Country Music Hall of Fame to Honor Singer Millie Kirkham

The Country Music Hall of Fame and Museum will resume their quarterly program series, Nashville Cats: A Celebration of Music City Musicians, with a salute to singer Millie Kirkham on September 29. The in-depth interview will take place at 1:30 p.m. and is included with museum admission. It will also be streamed live at countrymusichalloffame.org. [...] Read More

2010 Rewind: No. 10 — Loretta Lynn’s 50th Leads Legends

It was quite a year for the Coal Miner’s Daughter — 2010 marked the 50th anniversary of Loretta Lynn’s emergence as a national star, and she was honored in a slew of ways, including parties, awards and a tribute album by some of today’s top artists. Loretta was joined by several other legends as 2010 honorees, including Merle Haggard, Jimmy Dean and now Dolly Parton. The recognition paid to the genre’s pioneering acts represents the No. 10 entry in our countdown of country music’s dozen top stories of the year. Loretta’s first single, “I’m A Honky Tonk Girl,” came out in 1960, and it seemed like every few months during 2010, the music business found some way to pay homage to her impact. Early in the year, she was accorded a Lifetime Achievement Grammy, though she was unable to attend the Los Angeles ceremony. “Coal Miner’s Daughter” was added to the National Recording Registry, she was saluted with an anniversary party at her Tennessee home, she was celebrated with a Reba McEntire-hosted Recording Academy Salute at the Ryman Auditorium, and a bunch of her classics were remade in the album Coal Miner’s Daughter: A Tribute To Loretta Lynn. That latter project brought Loretta the opportunity to sing the title track with Miranda Lambert and Sheryl Crow on the Country Music Association Awards. The album also features Lee Ann Womack, Kid Rock, the White Stripes, Alan Jackson and Carrie Underwood, among others. Loretta hand-picked all of the contributors — appropriate, because she’s not one of those veteran stars who dislikes newer versions of country music. Read More

Jimmy Dean, Don Williams Join Hall of Fame

Don Williams and Jimmy Dean, two vocalists who approached their public presence from very different angles, were officially inducted into the Country Music Hall of Fame Sunday night in front of family, friends and a rather elite set of peers. A singer, comic and television pioneer, Jimmy built his career as a multi-faceted entertainer. Don worked several detail-oriented jobs before his breakthrough — he was a co-partner in a furniture store and an office administrator — and he made his public mark in a workman-like manner, eschewing the party circuit and putting his efforts into finding and delivering well-constructed songs. Neither singer was able to claim his medallion in person. Jimmy died in June, just a few months after he was told in a phone call that he would have a bronze plaque enshrined with his likeness in the Hall of Fame’s Rotunda alongside such fellow performers as Hank Williams, Johnny Cash, Dolly Parton and Jimmy’s childhood idol, Gene Autry. Read More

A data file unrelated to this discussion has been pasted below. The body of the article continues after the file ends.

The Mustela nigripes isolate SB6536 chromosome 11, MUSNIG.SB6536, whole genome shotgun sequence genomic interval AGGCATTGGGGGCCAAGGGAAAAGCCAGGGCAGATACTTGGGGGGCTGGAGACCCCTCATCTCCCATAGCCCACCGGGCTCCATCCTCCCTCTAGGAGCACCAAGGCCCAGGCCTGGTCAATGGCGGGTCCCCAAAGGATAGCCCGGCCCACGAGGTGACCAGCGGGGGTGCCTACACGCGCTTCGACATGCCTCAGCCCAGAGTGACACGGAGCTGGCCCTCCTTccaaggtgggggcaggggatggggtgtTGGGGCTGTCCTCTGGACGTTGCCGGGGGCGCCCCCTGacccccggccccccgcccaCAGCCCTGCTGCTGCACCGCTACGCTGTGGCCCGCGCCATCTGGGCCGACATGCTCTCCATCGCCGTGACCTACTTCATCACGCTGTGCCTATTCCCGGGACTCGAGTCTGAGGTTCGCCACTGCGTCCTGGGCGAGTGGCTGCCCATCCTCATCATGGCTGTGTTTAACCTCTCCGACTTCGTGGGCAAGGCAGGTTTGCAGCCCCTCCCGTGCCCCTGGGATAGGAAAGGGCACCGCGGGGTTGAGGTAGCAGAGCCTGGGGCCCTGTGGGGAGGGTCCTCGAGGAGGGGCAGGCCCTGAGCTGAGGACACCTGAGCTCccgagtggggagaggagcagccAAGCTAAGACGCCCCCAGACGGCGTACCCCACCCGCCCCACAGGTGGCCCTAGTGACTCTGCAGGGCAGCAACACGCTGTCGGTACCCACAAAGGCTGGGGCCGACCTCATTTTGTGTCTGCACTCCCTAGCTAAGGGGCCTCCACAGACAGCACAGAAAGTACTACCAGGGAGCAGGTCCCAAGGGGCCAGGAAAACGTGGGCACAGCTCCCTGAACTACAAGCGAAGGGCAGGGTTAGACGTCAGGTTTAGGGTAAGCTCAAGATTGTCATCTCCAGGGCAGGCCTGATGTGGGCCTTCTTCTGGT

Loretta Lynn Honored for 50 Years of Music

Five decades ago, Loretta Lynn and her husband-manager, “Mooney” Lynn, drove station to station around the U.S. promoting her first single, “I’m A Honky Tonk Girl.” All these years later, she’s a member of the Country Music Hall of Fame and a global symbol for country music, and she was honored Friday at her Coal Miner’s Daughter Museum in Tennessee for 50 years as an American icon. A bevy musicians and music-industry executives were on hand for the occasion, including Marty Stuart, Crystal Gayle, Jack Greene and Terri Clark. Ronnie McDowell presented Loretta a painting he had created, depicting her when she was 10 years old and living in Kentucky. A string of presenters included John Carter Cash, arranger Bill Walker and Ray Walker, of the Jordanaires, the Hall of Fame vocal quartet that backed Loretta on such classics as “You’re Lookin’ At Country,” “Blue Kentucky Girl,” “Don’t Come A-Drinkin’ (With Lovin’ On Your Mind)” and “Coal Miner’s Daughter.” There were also video tributes from Wynonna, Big Kenny, Keith Anderson, Martina McBride, Kellie Pickler and Dolly Parton. The ceremony took place in a sweat-filled tent outside the museum, which houses an extraordinary volume of memorabilia, including letters from presidents, stage wear and a string of awards. None of which have led Loretta to think of herself as anything other than the little girl who grew up in poverty in an eastern Kentucky shack. Read More

Ferlin Husky, Billy Sherrill Join the Hall of Fame

Some of music’s finest talents — Ronnie Milsap, Shelby Lynne, Craig Morgan, Ricky Skaggs and Vince Gill — were among a bevy of significant artists and Music Row executives who witnessed Sunday’s induction of two new members to the Country Music Hall of Fame and Museum: Ferlin Husky and songwriter-producer Billy Sherrill. In a here-today-gone-tomorrow culture, the names might not ring familiar to everyone. A girl in her 20s outside the Hall asked at the end of the night about Sunday’s soiree, then shrugged her shoulders in a “Who?” sort of manner when told the names of the inductees. But both men provided important building blocks to get the genre to the mainstream idiom it is today. Read More